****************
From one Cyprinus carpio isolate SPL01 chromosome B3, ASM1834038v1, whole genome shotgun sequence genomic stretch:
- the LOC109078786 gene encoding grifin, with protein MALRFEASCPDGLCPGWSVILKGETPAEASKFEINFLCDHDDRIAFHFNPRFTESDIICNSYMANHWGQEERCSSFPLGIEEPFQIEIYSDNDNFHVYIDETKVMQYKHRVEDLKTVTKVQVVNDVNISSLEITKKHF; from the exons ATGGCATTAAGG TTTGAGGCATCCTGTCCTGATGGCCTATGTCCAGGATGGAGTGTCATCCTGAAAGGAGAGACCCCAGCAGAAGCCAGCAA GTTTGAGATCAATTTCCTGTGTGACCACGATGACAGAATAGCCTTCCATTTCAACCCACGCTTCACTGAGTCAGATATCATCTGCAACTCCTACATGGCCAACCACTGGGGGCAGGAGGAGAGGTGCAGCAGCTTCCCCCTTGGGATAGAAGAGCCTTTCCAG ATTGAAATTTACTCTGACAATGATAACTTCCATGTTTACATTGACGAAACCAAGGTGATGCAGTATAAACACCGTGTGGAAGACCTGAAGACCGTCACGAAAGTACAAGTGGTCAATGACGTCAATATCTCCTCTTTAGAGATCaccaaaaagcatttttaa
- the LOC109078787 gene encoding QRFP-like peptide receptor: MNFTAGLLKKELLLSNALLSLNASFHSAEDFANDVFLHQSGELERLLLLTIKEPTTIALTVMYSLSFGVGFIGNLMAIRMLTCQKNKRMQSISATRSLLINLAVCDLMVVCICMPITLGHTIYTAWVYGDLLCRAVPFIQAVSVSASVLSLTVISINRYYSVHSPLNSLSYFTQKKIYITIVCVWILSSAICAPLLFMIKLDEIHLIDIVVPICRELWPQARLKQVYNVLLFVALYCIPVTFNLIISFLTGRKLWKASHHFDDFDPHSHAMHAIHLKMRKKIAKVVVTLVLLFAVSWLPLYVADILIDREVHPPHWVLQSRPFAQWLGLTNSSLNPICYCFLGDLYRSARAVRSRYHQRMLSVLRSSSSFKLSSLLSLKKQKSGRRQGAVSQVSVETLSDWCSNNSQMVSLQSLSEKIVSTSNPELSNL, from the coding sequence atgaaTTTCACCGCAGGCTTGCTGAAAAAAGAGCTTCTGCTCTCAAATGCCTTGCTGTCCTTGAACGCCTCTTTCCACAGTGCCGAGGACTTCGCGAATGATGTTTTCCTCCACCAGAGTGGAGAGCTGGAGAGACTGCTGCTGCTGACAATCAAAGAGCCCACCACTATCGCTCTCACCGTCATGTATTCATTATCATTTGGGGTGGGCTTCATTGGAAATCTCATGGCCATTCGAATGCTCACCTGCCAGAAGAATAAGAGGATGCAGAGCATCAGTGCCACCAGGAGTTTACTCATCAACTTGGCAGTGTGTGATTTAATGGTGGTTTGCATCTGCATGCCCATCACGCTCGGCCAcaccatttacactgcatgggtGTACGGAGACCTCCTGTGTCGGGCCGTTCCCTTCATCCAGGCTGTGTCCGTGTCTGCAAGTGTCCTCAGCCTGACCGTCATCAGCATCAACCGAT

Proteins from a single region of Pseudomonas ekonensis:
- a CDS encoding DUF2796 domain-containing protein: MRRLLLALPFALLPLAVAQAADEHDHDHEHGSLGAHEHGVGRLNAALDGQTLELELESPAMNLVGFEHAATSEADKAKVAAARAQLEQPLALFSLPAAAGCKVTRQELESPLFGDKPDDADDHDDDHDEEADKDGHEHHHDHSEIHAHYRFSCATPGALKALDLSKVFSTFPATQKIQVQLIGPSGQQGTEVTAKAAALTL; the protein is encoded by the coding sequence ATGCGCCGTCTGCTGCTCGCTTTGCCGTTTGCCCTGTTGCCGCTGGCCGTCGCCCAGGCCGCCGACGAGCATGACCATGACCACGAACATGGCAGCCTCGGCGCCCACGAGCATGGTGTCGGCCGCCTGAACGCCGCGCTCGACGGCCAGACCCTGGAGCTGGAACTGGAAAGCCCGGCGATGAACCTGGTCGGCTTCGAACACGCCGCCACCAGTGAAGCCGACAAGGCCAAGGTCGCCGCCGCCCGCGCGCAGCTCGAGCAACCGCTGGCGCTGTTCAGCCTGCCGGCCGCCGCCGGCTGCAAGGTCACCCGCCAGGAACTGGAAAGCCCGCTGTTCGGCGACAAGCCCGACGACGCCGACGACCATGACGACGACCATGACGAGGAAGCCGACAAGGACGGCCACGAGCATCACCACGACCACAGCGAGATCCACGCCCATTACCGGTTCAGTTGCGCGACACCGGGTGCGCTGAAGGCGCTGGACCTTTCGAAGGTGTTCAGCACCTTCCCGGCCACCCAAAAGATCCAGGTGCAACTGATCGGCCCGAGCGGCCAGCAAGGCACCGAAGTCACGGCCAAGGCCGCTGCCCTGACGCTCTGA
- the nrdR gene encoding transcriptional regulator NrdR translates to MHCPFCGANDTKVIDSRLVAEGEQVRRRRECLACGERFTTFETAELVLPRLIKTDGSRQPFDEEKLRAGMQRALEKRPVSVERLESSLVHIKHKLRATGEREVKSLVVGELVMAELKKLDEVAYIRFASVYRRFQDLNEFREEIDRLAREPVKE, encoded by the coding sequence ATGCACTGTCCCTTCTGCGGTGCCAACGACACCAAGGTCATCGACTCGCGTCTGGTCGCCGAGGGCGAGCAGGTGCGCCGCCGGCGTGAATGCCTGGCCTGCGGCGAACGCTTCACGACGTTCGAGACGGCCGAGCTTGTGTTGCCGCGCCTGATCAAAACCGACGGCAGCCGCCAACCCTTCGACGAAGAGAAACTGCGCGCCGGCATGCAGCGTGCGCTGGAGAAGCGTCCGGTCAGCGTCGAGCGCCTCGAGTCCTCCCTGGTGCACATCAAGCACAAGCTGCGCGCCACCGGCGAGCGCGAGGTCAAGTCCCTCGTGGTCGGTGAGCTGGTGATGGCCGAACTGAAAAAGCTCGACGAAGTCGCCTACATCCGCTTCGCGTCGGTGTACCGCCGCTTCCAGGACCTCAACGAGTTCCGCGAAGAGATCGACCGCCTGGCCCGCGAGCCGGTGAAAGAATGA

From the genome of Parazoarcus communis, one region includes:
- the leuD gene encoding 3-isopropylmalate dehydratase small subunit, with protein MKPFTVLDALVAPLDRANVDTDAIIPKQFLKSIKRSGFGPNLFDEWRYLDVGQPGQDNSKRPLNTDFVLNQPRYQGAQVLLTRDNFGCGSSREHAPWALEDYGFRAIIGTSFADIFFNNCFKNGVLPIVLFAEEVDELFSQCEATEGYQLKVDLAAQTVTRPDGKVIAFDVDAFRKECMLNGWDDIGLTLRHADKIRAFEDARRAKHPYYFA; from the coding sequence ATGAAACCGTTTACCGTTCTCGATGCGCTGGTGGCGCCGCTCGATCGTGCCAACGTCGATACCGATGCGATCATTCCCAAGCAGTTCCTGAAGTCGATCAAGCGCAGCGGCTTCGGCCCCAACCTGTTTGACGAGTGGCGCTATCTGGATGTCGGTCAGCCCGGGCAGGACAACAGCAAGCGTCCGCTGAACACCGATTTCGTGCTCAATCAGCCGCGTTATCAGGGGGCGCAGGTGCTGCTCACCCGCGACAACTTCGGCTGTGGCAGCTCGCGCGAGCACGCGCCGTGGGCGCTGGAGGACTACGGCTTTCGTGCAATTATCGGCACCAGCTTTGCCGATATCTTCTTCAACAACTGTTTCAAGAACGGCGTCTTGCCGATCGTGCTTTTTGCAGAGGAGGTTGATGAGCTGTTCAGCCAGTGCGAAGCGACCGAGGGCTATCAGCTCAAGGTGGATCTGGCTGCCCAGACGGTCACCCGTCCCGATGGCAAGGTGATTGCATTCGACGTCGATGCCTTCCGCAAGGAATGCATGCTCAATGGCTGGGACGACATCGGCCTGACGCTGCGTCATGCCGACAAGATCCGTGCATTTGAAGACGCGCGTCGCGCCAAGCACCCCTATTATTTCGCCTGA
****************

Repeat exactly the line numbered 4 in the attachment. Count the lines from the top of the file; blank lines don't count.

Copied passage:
Proteins from a single region of Pseudomonas ekonensis: